Considered one of the most popular jazz groups in London, the band was led by Dick Morrissey on tenor and soprano saxes and flute, and Jim Mullen on guitar, who joined forces in 1975, playing together for sixteen years, during which they came to be known as "Mr Sax and Captain Axe" because of their hallmark call and response style between guitar and saxophone.
Up (Atlantic, 1977) included Average White Band as a rhythm section, Luther Vandross and Cissy Houston on vocals, and New York session musicians. A six-week residency at Mikell's in New York City attracted Boz Scaggs, David Sanborn, Steve Gadd, Steve Ferrone, Richard Tee, George Benson, Ray Barretto, Michael Brecker, and Randy Brecker.
In 1979, Morrissey-Mullen recorded an instrumental version "Love Don't Live Here Anymore ", originally a hit for Rose Royce, backed with a piece by Jim Mullen entitled "Don't You Worry" - released as a 12-inch single, EMI 12DIG 1001, this was significant in being the first non-classical 100% digitally recorded and mastered record released by EMI
Morrissey-Mullen's backing band included British jazz musicians such as Martin Drew, David Sheen, Chris Ainsworth, Tony Beard, Neil Wilkinson, John Mole, Clive Chaman, John McKenzie, Joe Hubbard, Trevor Barry, and Pete Jacobsen, John Critchinson, Martin Blackwell, Geoff Castle, and John Burch (with whom Dick Morrissey would formed an octet in 1984). Although members of the band had included two session musicians from New Zealand, Frank Gibson, Jr. on drums and Bruce Lynch on bass, the band was also a springboard for a generation of young British musicians, including Chris Fletcher on percussion, Henry Thomas on bass, Gary Husband on drums, Rob Burns on bass, Claire Hamill and Carol Kenyon on vocals (both on whom appeared with Dick Morrissey on the 1981 Jon & Vangelis album The Friends of Mr Cairo), Tessa Niles, Linda Taylor, and Noel McCalla.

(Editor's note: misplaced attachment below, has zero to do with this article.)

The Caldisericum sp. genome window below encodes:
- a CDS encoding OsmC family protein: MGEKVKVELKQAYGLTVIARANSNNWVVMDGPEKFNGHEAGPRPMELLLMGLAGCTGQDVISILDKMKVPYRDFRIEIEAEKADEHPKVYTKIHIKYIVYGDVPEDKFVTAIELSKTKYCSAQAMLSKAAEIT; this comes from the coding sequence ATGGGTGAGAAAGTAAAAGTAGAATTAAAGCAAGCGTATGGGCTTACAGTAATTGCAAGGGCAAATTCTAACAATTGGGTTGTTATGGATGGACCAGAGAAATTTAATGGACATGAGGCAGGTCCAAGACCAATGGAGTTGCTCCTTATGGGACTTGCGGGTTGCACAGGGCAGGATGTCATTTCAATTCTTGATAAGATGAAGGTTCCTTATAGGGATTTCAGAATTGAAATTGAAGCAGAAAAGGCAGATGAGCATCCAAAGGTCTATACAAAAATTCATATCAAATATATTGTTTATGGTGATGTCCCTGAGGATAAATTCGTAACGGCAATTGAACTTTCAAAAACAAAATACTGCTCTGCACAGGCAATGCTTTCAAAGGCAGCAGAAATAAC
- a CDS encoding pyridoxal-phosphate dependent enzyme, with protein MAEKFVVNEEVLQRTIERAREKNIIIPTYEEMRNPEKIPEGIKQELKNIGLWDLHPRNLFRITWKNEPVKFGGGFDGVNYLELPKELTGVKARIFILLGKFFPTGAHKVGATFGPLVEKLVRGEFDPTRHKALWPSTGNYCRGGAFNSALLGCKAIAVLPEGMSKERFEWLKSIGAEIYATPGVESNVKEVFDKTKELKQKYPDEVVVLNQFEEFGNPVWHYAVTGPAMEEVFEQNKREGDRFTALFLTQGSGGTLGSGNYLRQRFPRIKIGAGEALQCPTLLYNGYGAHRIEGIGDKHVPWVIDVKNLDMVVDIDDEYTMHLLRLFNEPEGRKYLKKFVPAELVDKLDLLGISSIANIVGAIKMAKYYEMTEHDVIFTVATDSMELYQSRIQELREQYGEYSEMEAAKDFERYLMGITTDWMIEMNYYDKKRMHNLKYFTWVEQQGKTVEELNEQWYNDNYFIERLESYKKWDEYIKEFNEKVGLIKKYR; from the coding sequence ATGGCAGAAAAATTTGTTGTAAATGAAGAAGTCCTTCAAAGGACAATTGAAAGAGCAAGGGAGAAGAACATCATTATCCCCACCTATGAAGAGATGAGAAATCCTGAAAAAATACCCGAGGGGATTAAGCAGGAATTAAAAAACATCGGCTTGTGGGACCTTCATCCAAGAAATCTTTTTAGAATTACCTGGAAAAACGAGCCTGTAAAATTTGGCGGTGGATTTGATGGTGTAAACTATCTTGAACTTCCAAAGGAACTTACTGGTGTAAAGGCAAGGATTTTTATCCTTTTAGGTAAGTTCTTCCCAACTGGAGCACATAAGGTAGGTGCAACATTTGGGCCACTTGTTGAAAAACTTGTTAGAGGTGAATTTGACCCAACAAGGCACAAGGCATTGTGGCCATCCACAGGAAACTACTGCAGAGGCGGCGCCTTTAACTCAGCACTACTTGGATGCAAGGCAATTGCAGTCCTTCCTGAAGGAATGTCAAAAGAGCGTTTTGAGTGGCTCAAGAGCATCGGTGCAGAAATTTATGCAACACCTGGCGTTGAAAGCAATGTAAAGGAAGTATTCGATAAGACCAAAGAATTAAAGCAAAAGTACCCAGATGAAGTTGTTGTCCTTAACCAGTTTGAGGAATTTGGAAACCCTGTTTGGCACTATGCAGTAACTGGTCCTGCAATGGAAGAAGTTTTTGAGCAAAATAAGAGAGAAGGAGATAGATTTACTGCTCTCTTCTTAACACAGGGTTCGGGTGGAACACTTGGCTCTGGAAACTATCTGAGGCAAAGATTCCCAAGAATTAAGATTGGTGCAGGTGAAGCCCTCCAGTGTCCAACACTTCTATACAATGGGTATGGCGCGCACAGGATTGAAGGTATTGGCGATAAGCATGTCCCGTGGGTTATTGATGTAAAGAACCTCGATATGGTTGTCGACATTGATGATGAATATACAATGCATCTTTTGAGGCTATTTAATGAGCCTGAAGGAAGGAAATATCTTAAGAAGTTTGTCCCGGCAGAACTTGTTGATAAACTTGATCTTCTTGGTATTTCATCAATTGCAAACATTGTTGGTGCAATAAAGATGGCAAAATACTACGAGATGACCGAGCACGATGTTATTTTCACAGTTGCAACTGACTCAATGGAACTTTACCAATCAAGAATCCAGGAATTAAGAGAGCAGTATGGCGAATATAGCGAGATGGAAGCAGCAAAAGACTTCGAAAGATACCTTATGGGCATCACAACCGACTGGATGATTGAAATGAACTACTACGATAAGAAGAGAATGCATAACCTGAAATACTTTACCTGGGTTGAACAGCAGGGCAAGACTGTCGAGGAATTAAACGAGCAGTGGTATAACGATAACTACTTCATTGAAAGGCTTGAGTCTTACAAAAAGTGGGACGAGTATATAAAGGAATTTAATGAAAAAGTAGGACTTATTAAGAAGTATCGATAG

Morrissey's failing health required too many visits to hospital for the band to be viable. When the band dissolved in 1988, Mullen and Morrissey continued meeting for jam sessions with what they called,"Our Band", usually with the same musicians that had accompanied them in the past. They appeared at the 1991 Cork Jazz Festival in the Metropole Hotel in Cork, Ireland.
- Billboard 23 October 1976 Vol. 88, N.º 43 Nielsen Business Media, Inc. ISSN 0006-2510 Billboard
- Biography Ankeny, Jason. AllMusic
- The Rough Guide to Jazz Rough Guides, 2004 ISBN 1-84353-256-5 ISBN 978-1-84353-256-9 at Google Books
- "Obituaries". The Independent.
- "Sulphuric Records". Sulphuric Records.
- "Dick Morrissey Obituary". The Daily Telegraph. 9 November 2000.
- "Archived copy". Archived from the original on 12 June 2019. Retrieved 24 June 2019.CS1 maint: archived copy as title (link)
- Ronald Atkins. "Obituary: Dick Morrissey | News". The Guardian. Retrieved 27 June 2014.
- Roberts, David (2006). British Hit Singles & Albums (19th ed.). London: Guinness World Records Limited. p. 380. ISBN 1-904994-10-5.